10 days in jail for driving a tricycle at 17mph (or a fine of 10 shillings)

Long Ago, There Was Justice On Earth

This is a report from March 1899:

At the Bradford City Police Court, on the 6th inst., Robert R. Jackson, of 73 Horton Lane, secretary of the Yorkshire Motor-Car Company, Limited, was summoned before the Stipendiary Magistrate (Mr. C. Skidmore) for furiously driving a motor-tricycle. Police-Constable Marshall stated that on Saturday afternoon, February 25th, his attention was directed to the defendant, who was driving a motor-tricycle at an excessive speed.

The defendant travelled round the Town Hall a number of times; a large crowd assembled, and there were several narrow escapes. Witness stated that he took observation of the time occupied in passing from one point to another, and afterwards measured the distance. He found that the cycle travelled 250 yards in 30 seconds, or at the rate of seventeen miles an hour. The defendant admitted the offence, and explained that he was testing the brake power.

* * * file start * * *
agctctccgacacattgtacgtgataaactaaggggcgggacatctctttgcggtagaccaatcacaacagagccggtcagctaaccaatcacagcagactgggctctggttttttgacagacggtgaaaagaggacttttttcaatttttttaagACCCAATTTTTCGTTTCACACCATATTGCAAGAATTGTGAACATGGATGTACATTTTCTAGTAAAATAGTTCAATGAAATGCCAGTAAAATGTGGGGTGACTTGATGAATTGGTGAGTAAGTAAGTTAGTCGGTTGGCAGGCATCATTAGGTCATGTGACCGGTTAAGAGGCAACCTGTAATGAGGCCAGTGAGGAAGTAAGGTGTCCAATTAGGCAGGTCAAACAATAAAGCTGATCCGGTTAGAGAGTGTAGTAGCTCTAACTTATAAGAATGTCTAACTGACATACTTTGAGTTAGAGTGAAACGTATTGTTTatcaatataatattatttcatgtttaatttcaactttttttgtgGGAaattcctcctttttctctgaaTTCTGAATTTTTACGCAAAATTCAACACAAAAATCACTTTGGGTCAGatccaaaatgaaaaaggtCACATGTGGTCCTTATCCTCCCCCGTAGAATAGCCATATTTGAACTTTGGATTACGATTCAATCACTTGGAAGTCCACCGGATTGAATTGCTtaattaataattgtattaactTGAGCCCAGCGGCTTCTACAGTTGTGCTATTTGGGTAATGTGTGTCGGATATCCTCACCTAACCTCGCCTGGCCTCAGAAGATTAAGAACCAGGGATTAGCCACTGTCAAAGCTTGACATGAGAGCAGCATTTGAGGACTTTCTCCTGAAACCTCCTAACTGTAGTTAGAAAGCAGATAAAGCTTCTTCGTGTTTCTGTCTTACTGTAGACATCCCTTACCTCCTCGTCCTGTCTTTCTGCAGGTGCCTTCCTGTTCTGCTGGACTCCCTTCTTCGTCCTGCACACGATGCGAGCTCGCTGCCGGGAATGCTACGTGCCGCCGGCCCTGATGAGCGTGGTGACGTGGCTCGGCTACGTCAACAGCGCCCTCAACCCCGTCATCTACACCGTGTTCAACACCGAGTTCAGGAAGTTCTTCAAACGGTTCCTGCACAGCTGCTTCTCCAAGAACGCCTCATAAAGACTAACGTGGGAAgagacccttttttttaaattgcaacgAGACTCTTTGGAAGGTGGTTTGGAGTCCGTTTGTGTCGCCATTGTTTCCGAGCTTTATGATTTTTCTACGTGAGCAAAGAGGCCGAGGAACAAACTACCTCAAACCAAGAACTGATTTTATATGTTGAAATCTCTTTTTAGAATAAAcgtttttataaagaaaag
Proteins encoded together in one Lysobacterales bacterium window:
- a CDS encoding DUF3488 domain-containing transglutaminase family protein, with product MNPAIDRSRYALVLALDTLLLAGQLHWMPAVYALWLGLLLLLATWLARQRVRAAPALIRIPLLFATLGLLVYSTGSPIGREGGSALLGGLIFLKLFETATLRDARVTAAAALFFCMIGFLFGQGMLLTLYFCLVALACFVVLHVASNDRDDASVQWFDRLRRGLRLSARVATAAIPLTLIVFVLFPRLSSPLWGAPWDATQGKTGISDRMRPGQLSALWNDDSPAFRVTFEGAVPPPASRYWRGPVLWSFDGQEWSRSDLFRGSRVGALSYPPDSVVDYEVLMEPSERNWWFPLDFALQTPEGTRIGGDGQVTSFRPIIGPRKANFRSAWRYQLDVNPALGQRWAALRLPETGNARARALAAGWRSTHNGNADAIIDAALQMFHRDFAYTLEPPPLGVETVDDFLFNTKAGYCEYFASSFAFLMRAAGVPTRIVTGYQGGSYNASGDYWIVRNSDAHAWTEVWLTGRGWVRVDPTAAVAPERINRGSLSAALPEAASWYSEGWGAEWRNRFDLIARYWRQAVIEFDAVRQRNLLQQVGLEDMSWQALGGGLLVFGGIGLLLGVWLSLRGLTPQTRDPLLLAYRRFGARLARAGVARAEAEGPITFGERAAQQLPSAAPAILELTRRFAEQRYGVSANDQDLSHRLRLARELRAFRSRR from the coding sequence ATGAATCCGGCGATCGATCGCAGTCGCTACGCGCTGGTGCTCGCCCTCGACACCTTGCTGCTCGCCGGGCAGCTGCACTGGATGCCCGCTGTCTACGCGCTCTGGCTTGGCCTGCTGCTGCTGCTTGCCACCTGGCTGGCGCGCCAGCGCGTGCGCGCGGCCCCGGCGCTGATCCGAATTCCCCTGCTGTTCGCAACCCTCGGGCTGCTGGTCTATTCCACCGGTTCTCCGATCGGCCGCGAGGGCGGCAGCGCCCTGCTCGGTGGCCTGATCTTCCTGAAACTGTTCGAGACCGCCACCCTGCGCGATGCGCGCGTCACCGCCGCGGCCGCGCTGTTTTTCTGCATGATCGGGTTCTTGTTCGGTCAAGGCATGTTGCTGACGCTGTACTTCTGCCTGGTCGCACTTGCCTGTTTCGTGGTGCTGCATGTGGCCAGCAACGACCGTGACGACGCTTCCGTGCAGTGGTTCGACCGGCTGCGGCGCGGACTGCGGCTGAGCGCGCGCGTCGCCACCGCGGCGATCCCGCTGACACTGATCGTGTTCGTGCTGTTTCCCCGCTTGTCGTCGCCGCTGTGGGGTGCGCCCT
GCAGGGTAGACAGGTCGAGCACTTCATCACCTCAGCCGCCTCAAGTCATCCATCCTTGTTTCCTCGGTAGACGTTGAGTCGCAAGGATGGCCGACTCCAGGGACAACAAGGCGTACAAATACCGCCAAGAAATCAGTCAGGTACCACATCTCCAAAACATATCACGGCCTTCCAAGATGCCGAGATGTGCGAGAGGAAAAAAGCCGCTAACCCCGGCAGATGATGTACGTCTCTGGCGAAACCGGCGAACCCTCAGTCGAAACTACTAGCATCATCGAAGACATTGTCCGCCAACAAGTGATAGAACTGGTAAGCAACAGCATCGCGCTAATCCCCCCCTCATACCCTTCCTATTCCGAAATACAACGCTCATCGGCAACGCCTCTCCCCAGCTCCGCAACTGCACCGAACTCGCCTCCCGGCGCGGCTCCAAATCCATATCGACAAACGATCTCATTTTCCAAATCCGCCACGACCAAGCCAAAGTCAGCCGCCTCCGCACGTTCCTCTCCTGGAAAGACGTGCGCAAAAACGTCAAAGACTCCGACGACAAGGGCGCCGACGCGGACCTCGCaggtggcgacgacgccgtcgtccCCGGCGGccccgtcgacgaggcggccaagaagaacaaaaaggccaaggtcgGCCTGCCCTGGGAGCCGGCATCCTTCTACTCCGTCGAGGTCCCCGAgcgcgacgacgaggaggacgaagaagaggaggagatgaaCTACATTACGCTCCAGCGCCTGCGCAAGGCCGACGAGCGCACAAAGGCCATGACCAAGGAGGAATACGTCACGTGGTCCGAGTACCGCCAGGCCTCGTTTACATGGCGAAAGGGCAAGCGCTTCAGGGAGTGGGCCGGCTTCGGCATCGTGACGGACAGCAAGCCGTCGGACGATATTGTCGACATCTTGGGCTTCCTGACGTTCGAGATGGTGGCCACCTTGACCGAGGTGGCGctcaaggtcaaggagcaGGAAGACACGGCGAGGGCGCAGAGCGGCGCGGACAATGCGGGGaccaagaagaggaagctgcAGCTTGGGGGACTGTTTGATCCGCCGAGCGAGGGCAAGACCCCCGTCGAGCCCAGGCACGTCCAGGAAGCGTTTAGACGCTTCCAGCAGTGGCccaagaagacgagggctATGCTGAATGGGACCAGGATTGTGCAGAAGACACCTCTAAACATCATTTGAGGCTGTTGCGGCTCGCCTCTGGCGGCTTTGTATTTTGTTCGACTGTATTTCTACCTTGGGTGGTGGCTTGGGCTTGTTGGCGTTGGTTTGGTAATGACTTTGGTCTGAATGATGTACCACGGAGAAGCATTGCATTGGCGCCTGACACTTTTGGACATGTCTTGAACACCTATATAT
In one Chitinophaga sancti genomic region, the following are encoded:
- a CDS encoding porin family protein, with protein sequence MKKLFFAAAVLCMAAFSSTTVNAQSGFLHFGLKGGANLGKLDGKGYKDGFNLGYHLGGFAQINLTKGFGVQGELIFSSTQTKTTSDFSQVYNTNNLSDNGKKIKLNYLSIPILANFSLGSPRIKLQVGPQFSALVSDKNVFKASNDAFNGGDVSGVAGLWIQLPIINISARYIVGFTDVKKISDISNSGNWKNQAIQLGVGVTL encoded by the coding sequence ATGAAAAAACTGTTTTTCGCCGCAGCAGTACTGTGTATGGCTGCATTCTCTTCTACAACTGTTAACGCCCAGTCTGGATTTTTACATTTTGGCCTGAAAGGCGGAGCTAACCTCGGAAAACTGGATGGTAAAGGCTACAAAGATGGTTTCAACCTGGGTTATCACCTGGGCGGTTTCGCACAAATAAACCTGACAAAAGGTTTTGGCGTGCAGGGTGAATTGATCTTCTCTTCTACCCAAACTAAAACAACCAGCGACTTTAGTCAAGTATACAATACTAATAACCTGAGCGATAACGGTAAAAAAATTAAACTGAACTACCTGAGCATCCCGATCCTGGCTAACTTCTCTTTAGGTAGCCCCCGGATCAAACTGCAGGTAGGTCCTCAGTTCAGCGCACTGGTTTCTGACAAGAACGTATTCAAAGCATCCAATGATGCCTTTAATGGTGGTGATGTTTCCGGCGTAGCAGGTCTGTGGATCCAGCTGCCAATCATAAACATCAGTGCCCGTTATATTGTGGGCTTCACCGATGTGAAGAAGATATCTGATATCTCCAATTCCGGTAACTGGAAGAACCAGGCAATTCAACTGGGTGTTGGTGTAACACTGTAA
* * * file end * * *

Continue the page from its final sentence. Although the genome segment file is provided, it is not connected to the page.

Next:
Bradford Town Hall, scene of the crime

Mr. Skidmore: Good gracious! Testing brake power round the Town Hall!

Defendant: It was perfectly safe.

Mr. Skidmore: It was safe for you, but not for other people. The road is meant for everybody, but people with carriages and bicycles seem to think that they have a monopoly.

The constable’s evidence was corroborated by Mr. Henry Bright, tramways manager, who said that he was driving at the time, and that if he had not pulled the horse upon its haunches a serious collision would have occurred. The Deputy Chief Constable (Superintendent Byng) stated that numerous complaints had been received respecting the furious driving of motor-cycles in Manningham Lane.

Defendant: It was a new motor, and I was, perhaps, overjoyed with the success of it.

Mr. Skidmore: These gentlemen were not overjoyed. Most valuable lives are sometimes contained in the Town Hall. (A laugh.) It is quite dangerous enough crossing the square with the tram engines, without any new terror being added.

Mr. Skidmore proceeded to caution the defendant that any future offence would be severely dealt with. It was intolerable that motor enthusiasts should use their machines in such a manner through overjoy, and to the danger of the public.

A fine of 10s. and 12s. costs was imposed, with the alternative of ten days’ imprisonment.



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